“It is a snowball effect, and there is a way to make that calculation, which we have done. It is now far more than R1 billion a day."

Fixing the problem

#10 Bring in the private sector

There are no quick fixes. SAAFF predicts the congestion will be cleared only by the end of January or early February.

But in the long term, bringing in the private sector is essential, says Maree.

“And we need to segment the activities. Currently, Transnet manages all three functions in the six commercial harbours. Transnet National Ports Authority (TNPA) manages the infrastructure and marine services like tugboats and helicopters. Transnet Port Terminals manages terminals and Transnet Freight Rail manages freight rail. All three of these divisions are compromised."

Havenga adds: “It is critical that TNPA be delinked from terminals. They need to be an independent entity. The president promised three years ago that it would at least get its own board, and they have now been appointed but not begun their work. We are one of the very few countries where the same company handles these two functions.

“We should concession our harbours and rail networks as we do with Sanral. The government remains the custodian of the infrastructure — harbours and rail track — but you give concessions to private operators to allow them to run trains and manage functions like terminals and tugboat services. In the same way, you allow private trucking companies to move cargo by road."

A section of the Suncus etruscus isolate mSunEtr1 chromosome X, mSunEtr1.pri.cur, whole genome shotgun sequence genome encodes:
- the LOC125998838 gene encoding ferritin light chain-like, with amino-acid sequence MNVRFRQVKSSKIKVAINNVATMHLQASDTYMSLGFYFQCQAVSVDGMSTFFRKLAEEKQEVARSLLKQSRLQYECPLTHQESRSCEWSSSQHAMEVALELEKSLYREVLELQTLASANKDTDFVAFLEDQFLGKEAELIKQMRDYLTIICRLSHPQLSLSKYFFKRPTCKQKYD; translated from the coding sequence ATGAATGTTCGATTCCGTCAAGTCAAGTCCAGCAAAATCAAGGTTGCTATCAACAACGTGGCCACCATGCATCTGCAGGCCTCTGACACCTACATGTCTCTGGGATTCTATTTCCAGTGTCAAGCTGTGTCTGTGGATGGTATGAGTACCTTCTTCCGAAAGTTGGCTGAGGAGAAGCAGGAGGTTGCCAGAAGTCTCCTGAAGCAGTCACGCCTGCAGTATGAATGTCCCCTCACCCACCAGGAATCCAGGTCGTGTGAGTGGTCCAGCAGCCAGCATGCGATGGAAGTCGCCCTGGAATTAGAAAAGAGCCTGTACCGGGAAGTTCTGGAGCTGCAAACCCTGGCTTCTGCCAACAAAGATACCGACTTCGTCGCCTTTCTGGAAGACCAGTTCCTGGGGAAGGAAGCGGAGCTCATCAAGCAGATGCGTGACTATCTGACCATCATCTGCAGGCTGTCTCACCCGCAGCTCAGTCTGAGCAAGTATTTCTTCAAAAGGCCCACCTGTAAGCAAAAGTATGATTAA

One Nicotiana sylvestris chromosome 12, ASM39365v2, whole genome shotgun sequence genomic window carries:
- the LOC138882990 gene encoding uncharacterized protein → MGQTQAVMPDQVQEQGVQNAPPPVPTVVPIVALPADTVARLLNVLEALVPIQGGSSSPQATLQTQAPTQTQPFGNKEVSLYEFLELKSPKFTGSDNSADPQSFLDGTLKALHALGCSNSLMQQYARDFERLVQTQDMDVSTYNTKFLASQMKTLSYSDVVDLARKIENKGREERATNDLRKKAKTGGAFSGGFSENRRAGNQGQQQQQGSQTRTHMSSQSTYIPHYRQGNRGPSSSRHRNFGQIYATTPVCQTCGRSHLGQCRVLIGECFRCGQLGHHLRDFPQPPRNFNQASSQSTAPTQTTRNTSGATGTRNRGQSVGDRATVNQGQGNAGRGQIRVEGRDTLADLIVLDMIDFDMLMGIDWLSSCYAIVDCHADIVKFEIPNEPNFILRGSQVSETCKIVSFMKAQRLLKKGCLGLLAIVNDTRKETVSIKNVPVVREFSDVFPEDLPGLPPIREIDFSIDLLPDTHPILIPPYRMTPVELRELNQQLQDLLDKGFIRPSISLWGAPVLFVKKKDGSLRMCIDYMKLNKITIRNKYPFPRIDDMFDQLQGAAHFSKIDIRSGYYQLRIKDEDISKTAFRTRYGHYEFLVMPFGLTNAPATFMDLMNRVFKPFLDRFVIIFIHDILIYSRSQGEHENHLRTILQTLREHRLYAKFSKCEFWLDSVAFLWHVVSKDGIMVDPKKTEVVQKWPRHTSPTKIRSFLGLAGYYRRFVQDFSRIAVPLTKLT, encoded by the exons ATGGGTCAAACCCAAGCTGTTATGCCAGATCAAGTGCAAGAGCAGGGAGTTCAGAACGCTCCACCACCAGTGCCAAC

“Yes, government stays the landlord," says Maree. “But you allow private operators to manage the terminals, which, if different ports compete with each other, will also encourage productivity. The same with rail. The government owns and maintains the rail network but you let private operators operate locomotives, wagons and signalling. The private sector is good at these things. Let them help."

#11 This is our last chance

We had a good harbour and rail system, says Havenga. “These are difficult things to break, but state capture and the previous Transnet management practically destroyed them. It is frightening to see how much is broken; fixing it will not be easy.

“We are off to a good start with the two top-notch interim leaders brought in to help Transnet and the rail division. But this has to extend to the rest of the entity. Cadre deployment has to stop. This is our last chance.

“And if we can get the systems to work, then we can fix the infrastructure because there is more than enough affordable development capital. It won't be easy but it can be done."

The alternative, Havenga says, is a total collapse of the economy. “It is over if we don't get the right people now. Apart from the R1 billion a day we are losing now, we stand to lose another 500,000 jobs if we don't fix our logistics. And our economy will not survive that."